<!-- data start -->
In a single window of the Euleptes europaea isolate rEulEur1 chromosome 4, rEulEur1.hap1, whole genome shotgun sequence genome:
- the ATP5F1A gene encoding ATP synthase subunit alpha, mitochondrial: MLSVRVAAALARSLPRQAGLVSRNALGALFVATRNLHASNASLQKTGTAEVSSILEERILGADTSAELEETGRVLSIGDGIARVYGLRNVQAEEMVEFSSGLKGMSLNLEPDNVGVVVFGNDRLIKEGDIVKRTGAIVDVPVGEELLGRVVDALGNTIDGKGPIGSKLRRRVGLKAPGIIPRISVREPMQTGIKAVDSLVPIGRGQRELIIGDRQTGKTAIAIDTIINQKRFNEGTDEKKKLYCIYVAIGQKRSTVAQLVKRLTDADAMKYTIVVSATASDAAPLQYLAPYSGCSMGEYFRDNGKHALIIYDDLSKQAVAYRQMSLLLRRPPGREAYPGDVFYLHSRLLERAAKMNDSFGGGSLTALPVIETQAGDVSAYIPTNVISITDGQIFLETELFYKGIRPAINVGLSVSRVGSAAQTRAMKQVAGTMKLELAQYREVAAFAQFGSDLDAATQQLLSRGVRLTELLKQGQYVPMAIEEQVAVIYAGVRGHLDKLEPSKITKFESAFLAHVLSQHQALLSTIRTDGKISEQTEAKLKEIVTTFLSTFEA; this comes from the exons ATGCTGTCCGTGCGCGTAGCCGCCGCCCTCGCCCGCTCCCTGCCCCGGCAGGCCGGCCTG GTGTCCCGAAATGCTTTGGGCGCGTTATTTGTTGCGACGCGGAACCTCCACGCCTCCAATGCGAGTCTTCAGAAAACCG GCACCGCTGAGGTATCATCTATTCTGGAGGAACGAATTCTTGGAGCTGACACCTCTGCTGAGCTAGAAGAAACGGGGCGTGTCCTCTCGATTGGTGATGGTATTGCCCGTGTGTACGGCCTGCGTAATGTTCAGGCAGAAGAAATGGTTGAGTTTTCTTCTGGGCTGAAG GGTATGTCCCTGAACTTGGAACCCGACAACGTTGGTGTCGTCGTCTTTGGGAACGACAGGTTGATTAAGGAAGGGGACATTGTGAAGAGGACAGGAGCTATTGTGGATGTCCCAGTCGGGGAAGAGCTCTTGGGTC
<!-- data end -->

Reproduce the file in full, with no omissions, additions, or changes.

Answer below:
In a single window of the Euleptes europaea isolate rEulEur1 chromosome 4, rEulEur1.hap1, whole genome shotgun sequence genome:
- the ATP5F1A gene encoding ATP synthase subunit alpha, mitochondrial: MLSVRVAAALARSLPRQAGLVSRNALGALFVATRNLHASNASLQKTGTAEVSSILEERILGADTSAELEETGRVLSIGDGIARVYGLRNVQAEEMVEFSSGLKGMSLNLEPDNVGVVVFGNDRLIKEGDIVKRTGAIVDVPVGEELLGRVVDALGNTIDGKGPIGSKLRRRVGLKAPGIIPRISVREPMQTGIKAVDSLVPIGRGQRELIIGDRQTGKTAIAIDTIINQKRFNEGTDEKKKLYCIYVAIGQKRSTVAQLVKRLTDADAMKYTIVVSATASDAAPLQYLAPYSGCSMGEYFRDNGKHALIIYDDLSKQAVAYRQMSLLLRRPPGREAYPGDVFYLHSRLLERAAKMNDSFGGGSLTALPVIETQAGDVSAYIPTNVISITDGQIFLETELFYKGIRPAINVGLSVSRVGSAAQTRAMKQVAGTMKLELAQYREVAAFAQFGSDLDAATQQLLSRGVRLTELLKQGQYVPMAIEEQVAVIYAGVRGHLDKLEPSKITKFESAFLAHVLSQHQALLSTIRTDGKISEQTEAKLKEIVTTFLSTFEA; this comes from the exons ATGCTGTCCGTGCGCGTAGCCGCCGCCCTCGCCCGCTCCCTGCCCCGGCAGGCCGGCCTG GTGTCCCGAAATGCTTTGGGCGCGTTATTTGTTGCGACGCGGAACCTCCACGCCTCCAATGCGAGTCTTCAGAAAACCG GCACCGCTGAGGTATCATCTATTCTGGAGGAACGAATTCTTGGAGCTGACACCTCTGCTGAGCTAGAAGAAACGGGGCGTGTCCTCTCGATTGGTGATGGTATTGCCCGTGTGTACGGCCTGCGTAATGTTCAGGCAGAAGAAATGGTTGAGTTTTCTTCTGGGCTGAAG GGTATGTCCCTGAACTTGGAACCCGACAACGTTGGTGTCGTCGTCTTTGGGAACGACAGGTTGATTAAGGAAGGGGACATTGTGAAGAGGACAGGAGCTATTGTGGATGTCCCAGTCGGGGAAGAGCTCTTGGGTC